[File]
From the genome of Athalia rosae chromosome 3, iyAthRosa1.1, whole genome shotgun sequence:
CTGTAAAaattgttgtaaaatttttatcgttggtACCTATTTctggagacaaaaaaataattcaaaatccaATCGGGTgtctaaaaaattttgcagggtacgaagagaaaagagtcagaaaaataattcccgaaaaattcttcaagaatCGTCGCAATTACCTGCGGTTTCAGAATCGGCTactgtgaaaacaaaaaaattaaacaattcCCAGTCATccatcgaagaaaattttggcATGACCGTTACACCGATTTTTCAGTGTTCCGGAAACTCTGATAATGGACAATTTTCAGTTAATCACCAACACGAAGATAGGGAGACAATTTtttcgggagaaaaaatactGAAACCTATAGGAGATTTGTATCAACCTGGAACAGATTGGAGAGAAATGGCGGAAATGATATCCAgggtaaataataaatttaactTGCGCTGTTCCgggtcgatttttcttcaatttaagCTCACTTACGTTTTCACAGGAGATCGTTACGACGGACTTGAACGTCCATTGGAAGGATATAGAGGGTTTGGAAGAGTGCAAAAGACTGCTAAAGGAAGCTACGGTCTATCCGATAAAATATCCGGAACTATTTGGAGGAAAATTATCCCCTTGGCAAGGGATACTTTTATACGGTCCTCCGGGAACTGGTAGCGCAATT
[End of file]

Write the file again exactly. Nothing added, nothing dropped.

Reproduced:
From the genome of Athalia rosae chromosome 3, iyAthRosa1.1, whole genome shotgun sequence:
CTGTAAAaattgttgtaaaatttttatcgttggtACCTATTTctggagacaaaaaaataattcaaaatccaATCGGGTgtctaaaaaattttgcagggtacgaagagaaaagagtcagaaaaataattcccgaaaaattcttcaagaatCGTCGCAATTACCTGCGGTTTCAGAATCGGCTactgtgaaaacaaaaaaattaaacaattcCCAGTCATccatcgaagaaaattttggcATGACCGTTACACCGATTTTTCAGTGTTCCGGAAACTCTGATAATGGACAATTTTCAGTTAATCACCAACACGAAGATAGGGAGACAATTTtttcgggagaaaaaatactGAAACCTATAGGAGATTTGTATCAACCTGGAACAGATTGGAGAGAAATGGCGGAAATGATATCCAgggtaaataataaatttaactTGCGCTGTTCCgggtcgatttttcttcaatttaagCTCACTTACGTTTTCACAGGAGATCGTTACGACGGACTTGAACGTCCATTGGAAGGATATAGAGGGTTTGGAAGAGTGCAAAAGACTGCTAAAGGAAGCTACGGTCTATCCGATAAAATATCCGGAACTATTTGGAGGAAAATTATCCCCTTGGCAAGGGATACTTTTATACGGTCCTCCGGGAACTGGTAGCGCAATT